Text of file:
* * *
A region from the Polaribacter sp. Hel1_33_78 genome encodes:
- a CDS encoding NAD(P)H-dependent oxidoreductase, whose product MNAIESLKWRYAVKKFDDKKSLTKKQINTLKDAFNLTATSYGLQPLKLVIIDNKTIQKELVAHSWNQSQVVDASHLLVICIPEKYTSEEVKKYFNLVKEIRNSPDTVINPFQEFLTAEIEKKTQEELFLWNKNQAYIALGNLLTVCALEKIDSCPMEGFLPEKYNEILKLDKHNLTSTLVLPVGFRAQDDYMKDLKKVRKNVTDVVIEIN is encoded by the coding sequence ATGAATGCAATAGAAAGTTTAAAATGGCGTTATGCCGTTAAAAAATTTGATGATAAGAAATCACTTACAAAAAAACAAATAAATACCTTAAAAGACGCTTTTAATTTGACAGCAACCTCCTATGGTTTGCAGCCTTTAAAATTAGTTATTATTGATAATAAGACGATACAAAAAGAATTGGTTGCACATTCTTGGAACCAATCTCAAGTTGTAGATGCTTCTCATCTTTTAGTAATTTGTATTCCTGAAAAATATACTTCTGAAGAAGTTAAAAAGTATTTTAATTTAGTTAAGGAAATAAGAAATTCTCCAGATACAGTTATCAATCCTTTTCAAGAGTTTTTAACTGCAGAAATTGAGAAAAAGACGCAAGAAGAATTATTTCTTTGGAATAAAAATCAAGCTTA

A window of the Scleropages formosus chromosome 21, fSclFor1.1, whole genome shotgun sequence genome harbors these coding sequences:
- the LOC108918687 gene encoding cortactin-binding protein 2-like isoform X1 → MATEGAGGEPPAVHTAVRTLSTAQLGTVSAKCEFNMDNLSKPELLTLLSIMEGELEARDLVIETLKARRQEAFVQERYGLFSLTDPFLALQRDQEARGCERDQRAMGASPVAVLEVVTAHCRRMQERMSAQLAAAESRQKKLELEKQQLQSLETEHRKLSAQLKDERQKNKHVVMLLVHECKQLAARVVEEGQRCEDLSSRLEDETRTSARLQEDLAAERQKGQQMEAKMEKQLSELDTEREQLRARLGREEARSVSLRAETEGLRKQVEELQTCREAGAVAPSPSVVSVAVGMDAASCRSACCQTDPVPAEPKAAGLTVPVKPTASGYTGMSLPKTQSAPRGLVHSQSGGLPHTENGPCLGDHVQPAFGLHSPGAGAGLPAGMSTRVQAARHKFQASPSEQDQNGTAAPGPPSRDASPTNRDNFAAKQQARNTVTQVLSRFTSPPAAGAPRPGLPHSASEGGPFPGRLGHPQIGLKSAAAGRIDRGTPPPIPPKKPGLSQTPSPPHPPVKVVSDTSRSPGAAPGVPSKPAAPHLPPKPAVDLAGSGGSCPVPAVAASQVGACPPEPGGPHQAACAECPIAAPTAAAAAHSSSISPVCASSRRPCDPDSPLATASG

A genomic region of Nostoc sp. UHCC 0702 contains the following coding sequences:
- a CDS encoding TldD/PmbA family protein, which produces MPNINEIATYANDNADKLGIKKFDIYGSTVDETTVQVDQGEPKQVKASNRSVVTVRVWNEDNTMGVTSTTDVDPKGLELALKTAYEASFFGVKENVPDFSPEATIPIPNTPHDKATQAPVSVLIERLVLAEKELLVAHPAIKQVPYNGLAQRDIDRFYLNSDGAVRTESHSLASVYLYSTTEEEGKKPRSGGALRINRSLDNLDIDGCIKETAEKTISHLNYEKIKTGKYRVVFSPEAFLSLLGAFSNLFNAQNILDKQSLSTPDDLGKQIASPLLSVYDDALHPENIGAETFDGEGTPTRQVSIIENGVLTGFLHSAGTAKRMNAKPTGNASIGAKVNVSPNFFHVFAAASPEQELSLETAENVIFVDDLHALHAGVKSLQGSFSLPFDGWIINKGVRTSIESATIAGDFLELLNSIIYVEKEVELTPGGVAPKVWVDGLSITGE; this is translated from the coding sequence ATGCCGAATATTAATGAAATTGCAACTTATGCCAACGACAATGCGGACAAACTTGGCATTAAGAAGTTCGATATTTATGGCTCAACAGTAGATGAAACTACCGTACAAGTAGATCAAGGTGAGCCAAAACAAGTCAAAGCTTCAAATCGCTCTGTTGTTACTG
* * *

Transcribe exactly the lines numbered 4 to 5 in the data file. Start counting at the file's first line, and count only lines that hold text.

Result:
- the LOC108918687 gene encoding cortactin-binding protein 2-like isoform X1 → MATEGAGGEPPAVHTAVRTLSTAQLGTVSAKCEFNMDNLSKPELLTLLSIMEGELEARDLVIETLKARRQEAFVQERYGLFSLTDPFLALQRDQEARGCERDQRAMGASPVAVLEVVTAHCRRMQERMSAQLAAAESRQKKLELEKQQLQSLETEHRKLSAQLKDERQKNKHVVMLLVHECKQLAARVVEEGQRCEDLSSRLEDETRTSARLQEDLAAERQKGQQMEAKMEKQLSELDTEREQLRARLGREEARSVSLRAETEGLRKQVEELQTCREAGAVAPSPSVVSVAVGMDAASCRSACCQTDPVPAEPKAAGLTVPVKPTASGYTGMSLPKTQSAPRGLVHSQSGGLPHTENGPCLGDHVQPAFGLHSPGAGAGLPAGMSTRVQAARHKFQASPSEQDQNGTAAPGPPSRDASPTNRDNFAAKQQARNTVTQVLSRFTSPPAAGAPRPGLPHSASEGGPFPGRLGHPQIGLKSAAAGRIDRGTPPPIPPKKPGLSQTPSPPHPPVKVVSDTSRSPGAAPGVPSKPAAPHLPPKPAVDLAGSGGSCPVPAVAASQVGACPPEPGGPHQAACAECPIAAPTAAAAAHSSSISPVCASSRRPCDPDSPLATASG

A genomic region of Nostoc sp. UHCC 0702 contains the following coding sequences: